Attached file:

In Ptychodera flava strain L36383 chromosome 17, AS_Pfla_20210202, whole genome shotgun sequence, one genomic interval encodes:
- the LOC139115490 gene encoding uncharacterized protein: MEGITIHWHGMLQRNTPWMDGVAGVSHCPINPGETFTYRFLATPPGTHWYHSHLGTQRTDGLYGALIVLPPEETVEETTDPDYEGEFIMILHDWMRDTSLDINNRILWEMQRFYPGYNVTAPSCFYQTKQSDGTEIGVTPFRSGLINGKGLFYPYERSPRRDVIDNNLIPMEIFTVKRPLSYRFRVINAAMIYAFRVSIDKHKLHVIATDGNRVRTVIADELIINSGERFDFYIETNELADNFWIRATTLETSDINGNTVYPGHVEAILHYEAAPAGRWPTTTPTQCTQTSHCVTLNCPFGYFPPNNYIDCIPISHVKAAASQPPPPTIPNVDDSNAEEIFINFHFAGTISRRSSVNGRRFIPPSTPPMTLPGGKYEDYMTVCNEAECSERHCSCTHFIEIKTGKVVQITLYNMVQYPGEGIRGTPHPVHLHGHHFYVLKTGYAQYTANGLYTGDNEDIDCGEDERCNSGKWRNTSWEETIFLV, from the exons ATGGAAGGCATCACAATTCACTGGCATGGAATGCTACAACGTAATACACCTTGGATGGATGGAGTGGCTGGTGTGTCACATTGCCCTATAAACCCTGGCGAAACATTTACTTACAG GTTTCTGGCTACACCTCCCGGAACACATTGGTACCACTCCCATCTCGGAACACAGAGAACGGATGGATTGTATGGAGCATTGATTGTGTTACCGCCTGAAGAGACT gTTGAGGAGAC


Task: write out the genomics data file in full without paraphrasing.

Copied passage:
In Ptychodera flava strain L36383 chromosome 17, AS_Pfla_20210202, whole genome shotgun sequence, one genomic interval encodes:
- the LOC139115490 gene encoding uncharacterized protein: MEGITIHWHGMLQRNTPWMDGVAGVSHCPINPGETFTYRFLATPPGTHWYHSHLGTQRTDGLYGALIVLPPEETVEETTDPDYEGEFIMILHDWMRDTSLDINNRILWEMQRFYPGYNVTAPSCFYQTKQSDGTEIGVTPFRSGLINGKGLFYPYERSPRRDVIDNNLIPMEIFTVKRPLSYRFRVINAAMIYAFRVSIDKHKLHVIATDGNRVRTVIADELIINSGERFDFYIETNELADNFWIRATTLETSDINGNTVYPGHVEAILHYEAAPAGRWPTTTPTQCTQTSHCVTLNCPFGYFPPNNYIDCIPISHVKAAASQPPPPTIPNVDDSNAEEIFINFHFAGTISRRSSVNGRRFIPPSTPPMTLPGGKYEDYMTVCNEAECSERHCSCTHFIEIKTGKVVQITLYNMVQYPGEGIRGTPHPVHLHGHHFYVLKTGYAQYTANGLYTGDNEDIDCGEDERCNSGKWRNTSWEETIFLV, from the exons ATGGAAGGCATCACAATTCACTGGCATGGAATGCTACAACGTAATACACCTTGGATGGATGGAGTGGCTGGTGTGTCACATTGCCCTATAAACCCTGGCGAAACATTTACTTACAG GTTTCTGGCTACACCTCCCGGAACACATTGGTACCACTCCCATCTCGGAACACAGAGAACGGATGGATTGTATGGAGCATTGATTGTGTTACCGCCTGAAGAGACT gTTGAGGAGAC